Real education issues under racial cloud

April 18, 1996|By MICHAEL OLESKER

In Michael Olesker's column Thursday, it was incorrectly stated that the Baltimore County NAACP sought a black person for the position of county school superintendent. In fact, the NAACP opposed the appointment Dr. Anthony Marchione. The column also stated incorrectly that Dr. Bernetha George, vice president of the county NAACP, referred directly to the job specifications of Elfreda W. Massie, the recently named deputy superintendent. She did not.

The Sun regrets the error.

Say a little prayer for Elfreda W. Massie, blameless until everyone discovered she was black. Then, many things happened all at once. She was named deputy superintendent of Baltimore County public schools. White people went: Wink, wink, we know what that's all about. Black people went: We know what it's all about, too, and don't try to patronize us.

And poor Dr. Massie doesn't even show up for work until July.

When Dr. Anthony Marchione named Massie his No. 2 person last week, it followed considerable hand-wringing over Marchione's own recent appointment. The NAACP, pointing to continuing gaps between black and white kids' classroom performance, wanted a black superintendent. Some whites felt the National Association for the Advancement of Colored People was unfairly blaming Marchione, the interim chief, for generations of perceived white insensitivity in schools.


So, when Marchione reached down to Montgomery County for the unknown Massie, it set off a new round of talk about racial sensitivities. Clearly, Marchione was making a peace offering. Clearly, nobody bought it.

And poor Massie's own impressive background -- a master's in )) education from the Johns Hopkins University, a Ph.D. in philosophy from Maryland and then important jobs in the Baltimore and Montgomery county school systems -- seems virtually ignored in the current atmosphere.

Thus do we wind ourselves more tightly in the suffocating grip of racial gamesmanship, wherein whites in power offer symbolic gestures and blacks seeking power see through it, and the kids in classrooms continue to flounder and nobody has an answer for this.

At Massie's appointment, we had Dr. Bernetha George, vice president of the NAACP's Baltimore County branch, declaring, "Bringing on black faces does not resolve the problem." (This, after the NAACP pointedly sought a black superintendent.) George referred directly to Massie's new job specifications: overseeing the county schools' budget, buildings and other noninstructional operations, where not an imprint will be felt in the actual process of learning.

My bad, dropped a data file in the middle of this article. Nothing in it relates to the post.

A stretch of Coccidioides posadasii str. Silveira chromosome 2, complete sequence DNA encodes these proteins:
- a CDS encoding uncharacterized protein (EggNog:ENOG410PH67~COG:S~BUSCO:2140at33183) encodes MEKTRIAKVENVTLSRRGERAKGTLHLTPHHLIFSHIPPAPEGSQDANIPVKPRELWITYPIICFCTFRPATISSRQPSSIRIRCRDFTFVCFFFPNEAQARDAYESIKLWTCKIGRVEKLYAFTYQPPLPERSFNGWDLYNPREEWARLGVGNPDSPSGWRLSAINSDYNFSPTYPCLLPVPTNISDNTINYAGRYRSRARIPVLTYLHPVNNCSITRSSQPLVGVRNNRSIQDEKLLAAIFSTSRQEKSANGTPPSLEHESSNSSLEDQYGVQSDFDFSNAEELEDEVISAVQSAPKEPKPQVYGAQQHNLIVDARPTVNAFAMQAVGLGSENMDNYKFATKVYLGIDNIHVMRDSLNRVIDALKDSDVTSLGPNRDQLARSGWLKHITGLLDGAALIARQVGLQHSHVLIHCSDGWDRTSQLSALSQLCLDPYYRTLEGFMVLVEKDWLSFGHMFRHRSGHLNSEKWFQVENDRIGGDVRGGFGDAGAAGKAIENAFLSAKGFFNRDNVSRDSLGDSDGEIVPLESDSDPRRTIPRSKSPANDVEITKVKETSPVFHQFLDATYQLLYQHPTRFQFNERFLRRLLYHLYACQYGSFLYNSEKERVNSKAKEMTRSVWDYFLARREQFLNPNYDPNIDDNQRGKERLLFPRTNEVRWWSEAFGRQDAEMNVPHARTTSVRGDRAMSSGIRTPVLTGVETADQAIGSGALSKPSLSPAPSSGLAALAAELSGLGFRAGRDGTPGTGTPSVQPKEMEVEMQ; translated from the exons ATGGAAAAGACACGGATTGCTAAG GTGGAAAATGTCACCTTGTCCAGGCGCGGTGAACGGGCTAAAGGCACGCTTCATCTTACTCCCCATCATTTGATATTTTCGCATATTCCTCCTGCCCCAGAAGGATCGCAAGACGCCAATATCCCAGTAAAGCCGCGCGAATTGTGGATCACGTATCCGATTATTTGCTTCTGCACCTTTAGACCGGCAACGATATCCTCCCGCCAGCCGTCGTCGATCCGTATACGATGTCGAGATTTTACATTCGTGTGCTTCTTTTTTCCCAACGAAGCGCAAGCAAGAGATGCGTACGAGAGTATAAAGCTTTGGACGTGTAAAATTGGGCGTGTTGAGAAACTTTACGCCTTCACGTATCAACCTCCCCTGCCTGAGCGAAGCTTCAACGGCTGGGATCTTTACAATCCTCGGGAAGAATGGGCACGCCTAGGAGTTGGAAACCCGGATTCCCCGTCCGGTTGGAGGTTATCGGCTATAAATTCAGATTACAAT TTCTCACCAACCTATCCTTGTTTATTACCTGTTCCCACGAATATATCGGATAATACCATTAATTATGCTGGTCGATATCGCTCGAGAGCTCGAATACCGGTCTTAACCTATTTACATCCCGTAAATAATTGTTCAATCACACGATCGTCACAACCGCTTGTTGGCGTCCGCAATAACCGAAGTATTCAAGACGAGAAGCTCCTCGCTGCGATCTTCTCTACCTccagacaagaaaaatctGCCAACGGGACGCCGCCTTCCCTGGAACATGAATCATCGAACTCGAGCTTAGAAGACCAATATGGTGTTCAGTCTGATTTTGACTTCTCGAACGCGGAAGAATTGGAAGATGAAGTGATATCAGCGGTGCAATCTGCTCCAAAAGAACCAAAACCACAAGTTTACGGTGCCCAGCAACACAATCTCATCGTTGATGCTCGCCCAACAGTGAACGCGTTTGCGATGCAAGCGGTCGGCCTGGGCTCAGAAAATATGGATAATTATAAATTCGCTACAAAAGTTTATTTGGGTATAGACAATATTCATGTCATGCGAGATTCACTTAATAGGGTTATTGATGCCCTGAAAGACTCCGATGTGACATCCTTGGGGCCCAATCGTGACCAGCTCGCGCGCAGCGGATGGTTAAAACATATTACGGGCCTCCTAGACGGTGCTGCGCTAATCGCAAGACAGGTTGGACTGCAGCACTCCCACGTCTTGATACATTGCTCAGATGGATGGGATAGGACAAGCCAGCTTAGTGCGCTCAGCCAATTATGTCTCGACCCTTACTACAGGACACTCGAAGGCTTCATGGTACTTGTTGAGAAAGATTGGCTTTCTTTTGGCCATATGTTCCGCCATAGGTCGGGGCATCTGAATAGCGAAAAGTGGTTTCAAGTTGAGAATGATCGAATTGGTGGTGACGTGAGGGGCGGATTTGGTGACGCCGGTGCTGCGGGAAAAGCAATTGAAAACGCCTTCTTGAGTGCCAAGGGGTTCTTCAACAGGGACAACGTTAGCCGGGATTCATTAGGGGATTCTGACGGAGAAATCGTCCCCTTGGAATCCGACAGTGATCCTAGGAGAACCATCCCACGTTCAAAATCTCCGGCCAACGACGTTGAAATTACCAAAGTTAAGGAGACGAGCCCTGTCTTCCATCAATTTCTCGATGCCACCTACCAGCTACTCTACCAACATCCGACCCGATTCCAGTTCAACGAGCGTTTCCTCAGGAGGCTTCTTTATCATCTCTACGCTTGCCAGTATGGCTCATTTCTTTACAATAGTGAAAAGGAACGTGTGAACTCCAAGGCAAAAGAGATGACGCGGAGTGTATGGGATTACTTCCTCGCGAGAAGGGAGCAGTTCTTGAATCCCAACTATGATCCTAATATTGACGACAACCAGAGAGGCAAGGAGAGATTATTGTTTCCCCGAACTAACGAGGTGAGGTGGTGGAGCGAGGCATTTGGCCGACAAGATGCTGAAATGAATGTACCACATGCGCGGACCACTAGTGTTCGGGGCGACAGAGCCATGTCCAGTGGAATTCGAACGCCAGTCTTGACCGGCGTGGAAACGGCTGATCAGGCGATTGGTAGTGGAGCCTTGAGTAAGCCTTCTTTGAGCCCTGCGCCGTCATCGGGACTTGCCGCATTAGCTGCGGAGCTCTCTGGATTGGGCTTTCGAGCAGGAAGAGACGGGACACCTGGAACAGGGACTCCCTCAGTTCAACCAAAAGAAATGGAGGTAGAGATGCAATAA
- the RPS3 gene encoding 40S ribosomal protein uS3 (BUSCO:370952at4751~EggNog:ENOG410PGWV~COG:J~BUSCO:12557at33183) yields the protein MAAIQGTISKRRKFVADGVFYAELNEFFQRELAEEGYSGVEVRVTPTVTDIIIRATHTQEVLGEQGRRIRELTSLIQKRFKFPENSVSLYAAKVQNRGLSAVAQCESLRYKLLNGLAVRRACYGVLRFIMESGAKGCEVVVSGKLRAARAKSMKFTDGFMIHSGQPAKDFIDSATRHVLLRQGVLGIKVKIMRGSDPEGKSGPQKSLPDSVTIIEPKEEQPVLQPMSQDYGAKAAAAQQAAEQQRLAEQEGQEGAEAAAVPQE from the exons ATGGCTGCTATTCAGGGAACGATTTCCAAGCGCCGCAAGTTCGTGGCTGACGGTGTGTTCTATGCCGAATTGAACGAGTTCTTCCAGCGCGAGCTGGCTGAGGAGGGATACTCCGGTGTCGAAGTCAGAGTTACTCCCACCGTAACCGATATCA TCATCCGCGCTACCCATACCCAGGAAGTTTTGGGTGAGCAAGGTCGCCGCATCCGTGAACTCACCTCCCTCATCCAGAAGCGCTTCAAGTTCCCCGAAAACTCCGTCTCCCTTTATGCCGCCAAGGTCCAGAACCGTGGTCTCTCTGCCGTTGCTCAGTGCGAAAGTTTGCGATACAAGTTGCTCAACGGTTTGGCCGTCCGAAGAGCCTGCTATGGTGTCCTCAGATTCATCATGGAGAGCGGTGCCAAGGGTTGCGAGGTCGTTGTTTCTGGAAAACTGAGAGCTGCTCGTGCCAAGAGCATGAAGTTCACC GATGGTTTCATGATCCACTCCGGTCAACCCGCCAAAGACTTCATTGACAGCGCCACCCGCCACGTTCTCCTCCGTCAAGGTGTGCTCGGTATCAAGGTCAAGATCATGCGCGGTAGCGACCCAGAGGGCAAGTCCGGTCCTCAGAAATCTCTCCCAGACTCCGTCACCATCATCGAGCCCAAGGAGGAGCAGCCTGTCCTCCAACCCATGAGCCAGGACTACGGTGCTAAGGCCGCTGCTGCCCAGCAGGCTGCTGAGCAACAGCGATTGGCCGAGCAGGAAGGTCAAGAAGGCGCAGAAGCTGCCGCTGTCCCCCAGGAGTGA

Her remarks were backed by two other NAACP officers in interviews this week: Dr. Bowyer Freeman, chairman of the NAACP's Maryland-D.C. region, and Patricia Ferguson, president of the NAACP's Baltimore County branch.

"Look at Howard County," said Dr. Freeman, who lives there. "Black people here are among the highest-paid and best-educated on the planet. So you can't blame poverty or genetics or any of that business" on the large black-white learning gaps there.

"We have one of the best school systems in the state. But black kids have all the highest negatives. The most detention, the lowest test scores, the most suspensions. This is not the inner city. These are kids with money and resources and family lives. Cultural insensitivity. It's real."

Ferguson's words were an echo of Freeman's. She talked about sensitivity, about cultural differences, about Elfreda Massie's new job having nothing to do with academics.

"We don't need a black face, but a sensitive one," Ferguson said. "Our children walk into a classroom and say, 'Yo, homey, wha's hap?' They communicate differently. What might be offensive to one group of teachers is not offensive to another. Teachers expect: Don't question, don't call out. But children today are questioning more."

Some of this is a little confusing. Cultural differences? Wasn't the integration of schools, begun 40 years ago, supposed to help melt all these different cultures into one cooperative, mutually understanding culture? Wasn't it supposed to reflect the assumption that, at bottom, we were reaching for an all-embracing American culture? If we're saying white teachers and administrators are incapable of understanding black youngsters, are we issuing an implicit call for a return to segregated schools?

No one makes such a statement overtly. Certainly, the NAACP's entire history argues otherwise. But there used to be a presumed goal of colorblindness, which no longer seems part of the agenda.

"The dynamics of Baltimore County are changing," says Ferguson, who teaches science at a middle school in the city. "This is not to say teachers are prejudiced. But it's a different kind of child that they haven't dealt with before. Children on welfare, with drugs in the family background. A lot of them raised by their grandmas. It's just diversity they've never seen before."

She gets closer to the problem now. It helps no one to blame educators -- white or black -- for situations they didn't create. How do we reach these children before they act out in school? Hiring poor Elfreda Massie isn't the answer. Say a prayer for her. Her excellent qualifications are overlooked because we're all so caught up in this business of race.

Pub Date: 4/18/96

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